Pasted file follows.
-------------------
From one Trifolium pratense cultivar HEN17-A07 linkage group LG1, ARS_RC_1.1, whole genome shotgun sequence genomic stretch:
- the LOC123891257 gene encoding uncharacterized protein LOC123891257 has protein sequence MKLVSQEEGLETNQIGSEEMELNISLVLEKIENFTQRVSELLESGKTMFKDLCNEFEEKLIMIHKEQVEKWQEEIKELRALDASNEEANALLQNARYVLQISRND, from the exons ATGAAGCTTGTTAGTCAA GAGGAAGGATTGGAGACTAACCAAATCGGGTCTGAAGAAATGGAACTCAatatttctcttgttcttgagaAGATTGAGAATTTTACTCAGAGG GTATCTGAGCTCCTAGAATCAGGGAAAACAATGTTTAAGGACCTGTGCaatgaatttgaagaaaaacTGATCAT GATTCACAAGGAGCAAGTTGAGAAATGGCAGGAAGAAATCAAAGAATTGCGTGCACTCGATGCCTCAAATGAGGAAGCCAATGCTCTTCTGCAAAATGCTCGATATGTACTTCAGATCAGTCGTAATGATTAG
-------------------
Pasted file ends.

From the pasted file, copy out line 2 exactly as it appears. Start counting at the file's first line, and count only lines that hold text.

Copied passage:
- the LOC123891257 gene encoding uncharacterized protein LOC123891257 has protein sequence MKLVSQEEGLETNQIGSEEMELNISLVLEKIENFTQRVSELLESGKTMFKDLCNEFEEKLIMIHKEQVEKWQEEIKELRALDASNEEANALLQNARYVLQISRND, from the exons ATGAAGCTTGTTAGTCAA GAGGAAGGATTGGAGACTAACCAAATCGGGTCTGAAGAAATGGAACTCAatatttctcttgttcttgagaAGATTGAGAATTTTACTCAGAGG GTATCTGAGCTCCTAGAATCAGGGAAAACAATGTTTAAGGACCTGTGCaatgaatttgaagaaaaacTGATCAT GATTCACAAGGAGCAAGTTGAGAAATGGCAGGAAGAAATCAAAGAATTGCGTGCACTCGATGCCTCAAATGAGGAAGCCAATGCTCTTCTGCAAAATGCTCGATATGTACTTCAGATCAGTCGTAATGATTAG